Bolstering resilience against cyber-attacks on autonomous cars

Bolstering resilience against cyber-attacks on autonomous cars

RMIT University is a partner in SELFY, a new European research project aiming to make digitally connected vehicles safer.

About 50 million connected and autonomous cars are expected to be circulating in Europe by 2026 as part of a Cooperative Connected Autonomous Mobility (CCAM) ecosystem in which road users interact not only with each other but with other elements of the transport infrastructure.

CCAM is seen as a means to improve the coordination of road traffic, for example by providing real-time data about driving conditions or upcoming congestion on the motorway.

However, increased digital connectivity brings a heightened risk of malicious assaults on the system, including cyber-attacks or cyberterrorism events that have the potential to not only disrupt mobility but cause harm.

SELF assessment, protection & healing tools for a trustworthY and resilient CCAM, or SELFY for short, is the first European-funded research collaboration between project coordinator Eurecat and RMIT since their partnership began in May 2021.

As an associated partner in the project, RMIT will co-supervise a researcher alongside the Technische Hochschule Ingolstadt in Germany.

“RMIT will contribute with expertise in artificial intelligence techniques to detect cyber-attacks in large-scale distributed systems,” said Professor Zahir Tari, Research Director of the RMIT University Centre of Cyber Security Research and Innovation (CCSRI), School of Computing Technologies.

SELFY will develop collaborative tools aimed at increasing the security, protection and resilience of the CCAM environment against cyber-attacks or malicious actions, for example by detecting vulnerable vehicles and security breaches.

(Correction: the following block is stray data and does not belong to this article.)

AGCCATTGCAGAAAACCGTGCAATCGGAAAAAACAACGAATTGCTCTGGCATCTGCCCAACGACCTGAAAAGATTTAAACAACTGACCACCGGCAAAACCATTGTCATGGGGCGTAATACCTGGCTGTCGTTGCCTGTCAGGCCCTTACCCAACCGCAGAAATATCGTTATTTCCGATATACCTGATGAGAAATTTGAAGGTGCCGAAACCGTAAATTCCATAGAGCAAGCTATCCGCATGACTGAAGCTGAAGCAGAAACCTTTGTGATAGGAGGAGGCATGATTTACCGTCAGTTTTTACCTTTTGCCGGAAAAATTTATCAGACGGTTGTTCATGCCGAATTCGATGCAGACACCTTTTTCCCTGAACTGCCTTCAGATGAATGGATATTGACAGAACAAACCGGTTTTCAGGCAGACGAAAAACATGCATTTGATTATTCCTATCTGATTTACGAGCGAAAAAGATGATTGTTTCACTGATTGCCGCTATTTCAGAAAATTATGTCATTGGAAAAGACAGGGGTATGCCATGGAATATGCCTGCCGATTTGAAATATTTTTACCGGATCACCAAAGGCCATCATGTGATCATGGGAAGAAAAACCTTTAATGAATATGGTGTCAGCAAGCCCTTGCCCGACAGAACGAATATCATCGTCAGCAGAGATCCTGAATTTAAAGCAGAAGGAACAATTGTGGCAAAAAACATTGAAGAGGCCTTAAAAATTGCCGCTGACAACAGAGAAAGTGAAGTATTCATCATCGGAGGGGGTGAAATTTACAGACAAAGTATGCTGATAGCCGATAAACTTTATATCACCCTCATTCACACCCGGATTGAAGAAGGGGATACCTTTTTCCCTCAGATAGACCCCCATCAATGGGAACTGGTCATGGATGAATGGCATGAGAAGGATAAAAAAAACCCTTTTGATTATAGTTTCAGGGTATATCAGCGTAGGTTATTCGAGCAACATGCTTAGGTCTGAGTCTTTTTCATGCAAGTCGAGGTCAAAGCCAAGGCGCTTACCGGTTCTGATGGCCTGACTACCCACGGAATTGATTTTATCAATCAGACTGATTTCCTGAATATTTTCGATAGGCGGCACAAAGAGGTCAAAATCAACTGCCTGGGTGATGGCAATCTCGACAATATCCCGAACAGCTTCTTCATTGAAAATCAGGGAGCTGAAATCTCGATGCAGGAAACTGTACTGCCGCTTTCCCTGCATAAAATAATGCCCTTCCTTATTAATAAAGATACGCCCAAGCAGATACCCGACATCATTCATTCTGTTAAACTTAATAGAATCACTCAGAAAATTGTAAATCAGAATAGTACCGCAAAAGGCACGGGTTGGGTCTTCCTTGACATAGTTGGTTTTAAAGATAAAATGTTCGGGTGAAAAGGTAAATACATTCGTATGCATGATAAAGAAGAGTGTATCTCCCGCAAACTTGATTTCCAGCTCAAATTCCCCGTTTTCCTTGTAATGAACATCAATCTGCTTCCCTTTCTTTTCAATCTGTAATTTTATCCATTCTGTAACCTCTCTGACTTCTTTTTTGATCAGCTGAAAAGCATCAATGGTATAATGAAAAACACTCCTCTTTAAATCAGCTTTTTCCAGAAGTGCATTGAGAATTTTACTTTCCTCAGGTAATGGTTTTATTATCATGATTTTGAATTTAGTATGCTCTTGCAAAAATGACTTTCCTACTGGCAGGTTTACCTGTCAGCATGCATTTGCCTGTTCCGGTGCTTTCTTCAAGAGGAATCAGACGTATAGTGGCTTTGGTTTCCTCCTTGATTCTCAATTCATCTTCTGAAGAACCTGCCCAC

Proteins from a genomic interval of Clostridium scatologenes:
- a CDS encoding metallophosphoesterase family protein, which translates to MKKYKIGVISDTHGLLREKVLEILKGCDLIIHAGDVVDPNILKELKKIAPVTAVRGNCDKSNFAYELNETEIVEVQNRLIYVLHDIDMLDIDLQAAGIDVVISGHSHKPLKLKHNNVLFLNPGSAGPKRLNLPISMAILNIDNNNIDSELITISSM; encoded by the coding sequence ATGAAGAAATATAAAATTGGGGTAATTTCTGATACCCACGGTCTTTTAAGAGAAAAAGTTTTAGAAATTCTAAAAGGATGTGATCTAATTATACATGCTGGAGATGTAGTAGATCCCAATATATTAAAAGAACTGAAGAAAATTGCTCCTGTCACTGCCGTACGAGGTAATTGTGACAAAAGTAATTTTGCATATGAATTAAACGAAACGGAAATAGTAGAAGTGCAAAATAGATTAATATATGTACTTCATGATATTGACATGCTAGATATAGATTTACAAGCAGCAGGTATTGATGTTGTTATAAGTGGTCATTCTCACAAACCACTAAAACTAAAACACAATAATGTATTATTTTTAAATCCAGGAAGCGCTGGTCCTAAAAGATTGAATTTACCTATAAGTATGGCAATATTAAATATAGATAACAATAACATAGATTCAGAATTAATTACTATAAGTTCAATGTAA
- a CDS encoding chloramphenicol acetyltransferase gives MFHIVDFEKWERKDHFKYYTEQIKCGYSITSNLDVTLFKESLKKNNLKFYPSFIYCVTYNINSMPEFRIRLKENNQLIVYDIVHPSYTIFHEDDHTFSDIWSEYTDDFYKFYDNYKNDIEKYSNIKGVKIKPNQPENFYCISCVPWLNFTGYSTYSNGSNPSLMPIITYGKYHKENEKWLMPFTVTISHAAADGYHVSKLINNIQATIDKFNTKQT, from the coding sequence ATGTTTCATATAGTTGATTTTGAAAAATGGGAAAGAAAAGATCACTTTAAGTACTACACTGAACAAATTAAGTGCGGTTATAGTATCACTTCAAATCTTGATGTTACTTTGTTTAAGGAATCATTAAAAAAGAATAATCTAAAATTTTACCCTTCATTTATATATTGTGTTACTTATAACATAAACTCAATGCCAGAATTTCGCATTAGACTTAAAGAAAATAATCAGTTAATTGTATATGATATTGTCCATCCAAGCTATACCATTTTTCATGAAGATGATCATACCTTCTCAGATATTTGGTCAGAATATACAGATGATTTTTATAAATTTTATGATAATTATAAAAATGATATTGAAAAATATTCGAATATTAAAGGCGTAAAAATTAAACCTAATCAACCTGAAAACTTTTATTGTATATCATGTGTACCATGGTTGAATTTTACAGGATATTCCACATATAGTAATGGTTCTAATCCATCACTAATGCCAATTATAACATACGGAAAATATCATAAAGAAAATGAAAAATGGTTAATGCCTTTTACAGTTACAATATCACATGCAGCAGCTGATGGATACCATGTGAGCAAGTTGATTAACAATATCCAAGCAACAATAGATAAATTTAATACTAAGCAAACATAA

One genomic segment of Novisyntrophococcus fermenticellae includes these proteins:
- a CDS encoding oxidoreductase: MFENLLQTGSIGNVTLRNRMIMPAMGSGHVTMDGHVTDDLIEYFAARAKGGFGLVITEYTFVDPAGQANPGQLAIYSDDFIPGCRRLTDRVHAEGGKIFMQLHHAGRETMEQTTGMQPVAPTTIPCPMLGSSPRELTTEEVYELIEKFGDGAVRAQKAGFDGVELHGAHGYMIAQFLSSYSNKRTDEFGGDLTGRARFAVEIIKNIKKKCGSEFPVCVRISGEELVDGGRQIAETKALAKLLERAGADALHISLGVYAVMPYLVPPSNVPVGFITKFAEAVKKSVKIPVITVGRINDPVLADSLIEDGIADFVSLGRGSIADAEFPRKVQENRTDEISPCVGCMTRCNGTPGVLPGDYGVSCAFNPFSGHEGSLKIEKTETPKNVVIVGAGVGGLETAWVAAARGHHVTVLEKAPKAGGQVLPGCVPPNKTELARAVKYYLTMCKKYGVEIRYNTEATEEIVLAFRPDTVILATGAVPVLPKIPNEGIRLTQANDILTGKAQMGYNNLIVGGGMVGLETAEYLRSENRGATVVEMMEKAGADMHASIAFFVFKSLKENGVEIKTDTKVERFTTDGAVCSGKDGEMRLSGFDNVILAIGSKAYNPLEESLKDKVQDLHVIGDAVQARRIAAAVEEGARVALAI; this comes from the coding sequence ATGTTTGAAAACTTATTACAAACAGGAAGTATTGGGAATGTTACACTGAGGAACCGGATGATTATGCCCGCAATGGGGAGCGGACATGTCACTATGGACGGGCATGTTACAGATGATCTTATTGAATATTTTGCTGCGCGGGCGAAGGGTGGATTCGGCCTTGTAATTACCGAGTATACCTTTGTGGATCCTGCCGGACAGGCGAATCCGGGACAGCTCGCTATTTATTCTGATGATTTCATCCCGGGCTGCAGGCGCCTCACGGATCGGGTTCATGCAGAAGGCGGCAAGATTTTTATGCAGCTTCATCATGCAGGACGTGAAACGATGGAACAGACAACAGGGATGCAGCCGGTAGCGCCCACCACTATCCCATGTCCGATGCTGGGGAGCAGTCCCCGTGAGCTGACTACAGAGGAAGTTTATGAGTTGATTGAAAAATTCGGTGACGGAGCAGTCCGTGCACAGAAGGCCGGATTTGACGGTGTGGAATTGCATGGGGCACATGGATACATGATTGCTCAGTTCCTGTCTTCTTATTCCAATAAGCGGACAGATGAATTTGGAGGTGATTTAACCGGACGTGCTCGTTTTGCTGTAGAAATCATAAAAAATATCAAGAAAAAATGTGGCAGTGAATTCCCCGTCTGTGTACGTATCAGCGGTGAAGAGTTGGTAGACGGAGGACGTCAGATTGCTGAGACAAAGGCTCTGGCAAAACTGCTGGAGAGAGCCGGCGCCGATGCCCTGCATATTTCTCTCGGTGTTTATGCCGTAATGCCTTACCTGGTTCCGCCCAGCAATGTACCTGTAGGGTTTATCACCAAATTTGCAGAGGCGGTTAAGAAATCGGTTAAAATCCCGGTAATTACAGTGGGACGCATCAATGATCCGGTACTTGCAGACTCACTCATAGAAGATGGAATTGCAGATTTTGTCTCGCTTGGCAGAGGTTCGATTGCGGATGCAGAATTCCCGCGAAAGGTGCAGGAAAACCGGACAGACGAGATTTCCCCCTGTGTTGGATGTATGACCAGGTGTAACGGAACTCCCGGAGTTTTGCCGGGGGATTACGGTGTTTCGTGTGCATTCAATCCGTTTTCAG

Once the tools have been validated in the laboratory, the project team will build three scenarios in realistic, controlled environments to demonstrate their performance and effectiveness.

With European regulations now requiring cybersecurity certificates for digitally connected vehicles, the research team expects the toolbox to be adopted by various traffic and infrastructure management organisations, providing self-awareness, self-resilience and trust among road users.

Tari will work on SELFY, whose formal kick off took place in July, alongside Professor Ibrahim Khalil, Associate Professor Fengling Han and Dr Shabnam Kasra Kermanshahi from RMIT’s School of Computing Technologies.

The project consortium includes 16 partners from eight countries including Australia, Spain, France, Germany, Austria, the Netherlands, Japan and Turkey.


Story: Hannah Tribe

EU funding acknowlegment
17 August 2022


17 August 2022


  • Research
  • RMIT Europe
  • Science and technology

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RMIT University acknowledges the people of the Woi wurrung and Boon wurrung language groups of the eastern Kulin Nation on whose unceded lands we conduct the business of the University. RMIT University respectfully acknowledges their Ancestors and Elders, past and present. RMIT also acknowledges the Traditional Custodians and their Ancestors of the lands and waters across Australia where we conduct our business - Artwork 'Luwaytini' by Mark Cleaver, Palawa.